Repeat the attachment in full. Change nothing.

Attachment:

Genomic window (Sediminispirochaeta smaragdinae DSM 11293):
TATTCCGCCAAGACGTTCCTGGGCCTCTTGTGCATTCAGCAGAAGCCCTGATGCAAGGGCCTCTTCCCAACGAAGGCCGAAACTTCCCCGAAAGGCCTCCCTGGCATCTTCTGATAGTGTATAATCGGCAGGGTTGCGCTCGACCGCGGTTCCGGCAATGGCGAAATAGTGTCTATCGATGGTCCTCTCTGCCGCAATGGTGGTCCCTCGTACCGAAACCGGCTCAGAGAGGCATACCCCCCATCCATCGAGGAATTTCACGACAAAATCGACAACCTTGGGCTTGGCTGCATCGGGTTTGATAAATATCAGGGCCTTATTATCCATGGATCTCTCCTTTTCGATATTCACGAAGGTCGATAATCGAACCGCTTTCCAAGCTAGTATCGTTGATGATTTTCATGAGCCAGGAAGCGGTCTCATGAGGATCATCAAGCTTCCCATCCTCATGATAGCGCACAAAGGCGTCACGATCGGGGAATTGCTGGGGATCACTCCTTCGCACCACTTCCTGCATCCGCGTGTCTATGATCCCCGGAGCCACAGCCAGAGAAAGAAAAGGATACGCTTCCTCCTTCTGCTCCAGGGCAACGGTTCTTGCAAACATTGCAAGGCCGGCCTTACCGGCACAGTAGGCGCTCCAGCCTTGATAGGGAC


Genomic window (Sediminispirochaeta smaragdinae DSM 11293):
TATTCCGCCAAGACGTTCCTGGGCCTCTTGTGCATTCAGCAGAAGCCCTGATGCAAGGGCCTCTTCCCAACGAAGGCCGAAACTTCCCCGAAAGGCCTCCCTGGCATCTTCTGATAGTGTATAATCGGCAGGGTTGCGCTCGACCGCGGTTCCGGCAATGGCGAAATAGTGTCTATCGATGGTCCTCTCTGCCGCAATGGTGGTCCCTCGTACCGAAACCGGCTCAGAGAGGCATACCCCCCATCCATCGAGGAATTTCACGACAAAATCGACAACCTTGGGCTTGGCTGCATCGGGTTTGATAAATATCAGGGCCTTATTATCCATGGATCTCTCCTTTTCGATATTCACGAAGGTCGATAATCGAACCGCTTTCCAAGCTAGTATCGTTGATGATTTTCATGAGCCAGGAAGCGGTCTCATGAGGATCATCAAGCTTCCCATCCTCATGATAGCGCACAAAGGCGTCACGATCGGGGAATTGCTGGGGATCACTCCTTCGCACCACTTCCTGCATCCGCGTGTCTATGATCCCCGGAGCCACAGCCAGAGAAAGAAAAGGATACGCTTCCTCCTTCTGCTCCAGGGCAACGGTTCTTGCAAACATTGCAAGGCCGGCCTTACCGGCACAGTAGGCGCTCCAGCCTTGATAGGGAC